Erica Iris Huang (on screen) & company in Loose Tea Music Theatre's Carmen #YesAllWomen. Photo: Dahlia Katz

This feature on Canadian Indie Opera appeared in the Spring 2020 issue of Opera Canada, Vol. 60 #3

Every business enterprise, large or small, faces similar challenges. Where is the market for what they’re selling? How do they generate cash flow to keep the company afloat and, ideally, growing? How do they judge success? In most cases, it’s the bottom line, but are there other measures as well? Customer satisfaction? Community improvement? Personal esteem?

Opera is a business, and whether we’re talking about an institution like the Canadian Opera Company with its $40-million-plus budget, or a tiny, independent operation with zero staff and negligible other resources, the motivations for creating art and being able to continue to do so are fundamentally the same. But in the world of independent opera, the reasons for persisting are head-spinningly diverse compared to the goals of most established companies.

Independent opera companies fall on a spectrum. Wayne Strongman began Toronto’s Tapestry Opera 40 years ago with a group of like-minded artist colleagues looking for a more challenging repertoire. Tapestry, like many fledgling indies since, has continued to champion new works as its budget has grown beyond $1 million. Some would say it’s gone beyond the notion of an indie enterprise.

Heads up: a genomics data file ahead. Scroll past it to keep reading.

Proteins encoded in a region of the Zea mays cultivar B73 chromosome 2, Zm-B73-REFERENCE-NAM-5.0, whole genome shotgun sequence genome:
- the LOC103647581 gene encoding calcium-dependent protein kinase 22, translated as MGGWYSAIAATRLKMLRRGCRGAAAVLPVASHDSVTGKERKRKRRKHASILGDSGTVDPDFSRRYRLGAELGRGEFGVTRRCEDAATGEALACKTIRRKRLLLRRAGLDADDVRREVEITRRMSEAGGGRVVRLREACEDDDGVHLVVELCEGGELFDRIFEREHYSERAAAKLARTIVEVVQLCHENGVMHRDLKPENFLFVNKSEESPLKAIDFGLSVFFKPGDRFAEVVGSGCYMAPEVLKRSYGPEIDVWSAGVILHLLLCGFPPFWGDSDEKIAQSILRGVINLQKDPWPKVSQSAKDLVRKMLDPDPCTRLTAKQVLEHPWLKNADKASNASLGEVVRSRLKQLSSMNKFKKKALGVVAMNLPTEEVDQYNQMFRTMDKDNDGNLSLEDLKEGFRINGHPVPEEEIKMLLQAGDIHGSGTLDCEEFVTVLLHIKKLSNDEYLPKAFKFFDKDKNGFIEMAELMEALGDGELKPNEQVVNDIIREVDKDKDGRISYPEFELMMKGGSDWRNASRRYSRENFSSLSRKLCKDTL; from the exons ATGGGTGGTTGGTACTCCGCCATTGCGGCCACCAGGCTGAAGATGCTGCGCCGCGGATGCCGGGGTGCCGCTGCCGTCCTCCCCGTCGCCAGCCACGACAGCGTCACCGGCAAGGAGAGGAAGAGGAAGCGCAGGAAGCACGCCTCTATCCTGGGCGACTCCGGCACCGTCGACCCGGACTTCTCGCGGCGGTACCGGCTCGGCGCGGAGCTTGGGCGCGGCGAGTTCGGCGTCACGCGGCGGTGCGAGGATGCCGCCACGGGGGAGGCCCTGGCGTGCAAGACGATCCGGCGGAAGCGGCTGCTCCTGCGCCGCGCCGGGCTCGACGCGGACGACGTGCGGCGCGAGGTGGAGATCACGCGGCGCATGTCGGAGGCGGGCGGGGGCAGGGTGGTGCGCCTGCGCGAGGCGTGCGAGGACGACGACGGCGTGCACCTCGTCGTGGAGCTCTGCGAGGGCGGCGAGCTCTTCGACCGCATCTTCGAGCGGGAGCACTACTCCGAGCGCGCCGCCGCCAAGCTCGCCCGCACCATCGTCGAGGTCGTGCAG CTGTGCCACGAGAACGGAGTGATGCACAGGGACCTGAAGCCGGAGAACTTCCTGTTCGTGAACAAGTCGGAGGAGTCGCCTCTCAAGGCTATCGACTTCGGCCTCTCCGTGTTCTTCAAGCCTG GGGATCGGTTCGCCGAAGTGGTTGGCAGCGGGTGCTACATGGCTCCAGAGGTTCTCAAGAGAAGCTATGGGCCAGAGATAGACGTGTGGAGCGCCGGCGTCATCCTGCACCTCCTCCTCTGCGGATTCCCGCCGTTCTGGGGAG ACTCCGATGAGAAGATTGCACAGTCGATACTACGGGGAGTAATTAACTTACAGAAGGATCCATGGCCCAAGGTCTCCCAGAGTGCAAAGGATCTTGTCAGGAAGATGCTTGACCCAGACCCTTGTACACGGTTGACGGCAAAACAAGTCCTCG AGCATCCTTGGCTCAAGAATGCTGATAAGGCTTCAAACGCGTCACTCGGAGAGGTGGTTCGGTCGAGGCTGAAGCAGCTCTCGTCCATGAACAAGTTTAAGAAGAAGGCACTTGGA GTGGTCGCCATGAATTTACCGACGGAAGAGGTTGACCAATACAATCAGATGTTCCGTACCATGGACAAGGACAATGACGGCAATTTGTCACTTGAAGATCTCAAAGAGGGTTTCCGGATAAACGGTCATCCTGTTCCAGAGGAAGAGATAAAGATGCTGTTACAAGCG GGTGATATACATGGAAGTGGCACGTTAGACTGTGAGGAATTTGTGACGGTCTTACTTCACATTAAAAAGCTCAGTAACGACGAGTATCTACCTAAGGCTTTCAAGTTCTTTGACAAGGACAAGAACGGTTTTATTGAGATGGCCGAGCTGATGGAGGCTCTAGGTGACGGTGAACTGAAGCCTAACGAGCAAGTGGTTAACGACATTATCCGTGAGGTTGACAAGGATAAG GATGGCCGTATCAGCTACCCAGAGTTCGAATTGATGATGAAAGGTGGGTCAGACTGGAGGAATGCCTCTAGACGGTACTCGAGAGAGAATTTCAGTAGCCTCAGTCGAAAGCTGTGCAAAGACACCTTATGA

And then there are the passion projects, the crusaders, the eclectic creators determined to find work for themselves and for other struggling artists by sheer force of will and self-belief. New companies have been invented out of necessity, to create opportunities for under-employed singers, for instance. Both Toronto’s Opera 5 (2012), led by Rachel Krehm and Winnipeg’s Manitoba Underground Opera (2010), founded by Brendan McKeen with some of his University of Manitoba student associates, launched their foray into the business of opera out of that pragmatism.

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(L-R) Yosuke Kawasaki, Jacqueline Woodley, Vadim Serebryany, Rachel Khrem and Wolfram Koessel in Opera 5’s Open Chambers: Hindemith & Shostakovich, 2018. Photo: Dahlia Katz

And the motivation can get more granular than that. Vancouver’s Opera Mariposa, begun in 2012 by two women who have been friends since grade school, dedicates itself to empowering singers with disabilities, in the broadest sense. The aptly named Heroic Opera, also in Vancouver, offers performance experience to singers with the unique capacity, or at least the ambition, to sing Wagner and Strauss.

Some indie companies hone an extremely precise niche. In 2005, Early Music specialist Suzie Leblanc began Académie Baroque de Montréal, later renamed Le Nouvel Opéra, as a blend of the personal and the professional, even the scholarly.

“My goal was to create an Academy inspired by the literary and musical academies which flourished in Italy in the 16th and 17th centuries: a place to gather and discuss works, their social context, their musical merits and performance practices of the time,” she says. Her personal interests shaped and reshaped her business plan. In 2009, she expanded her mandate to include contemporary work alongside lesser-known chamber works of the Baroque period.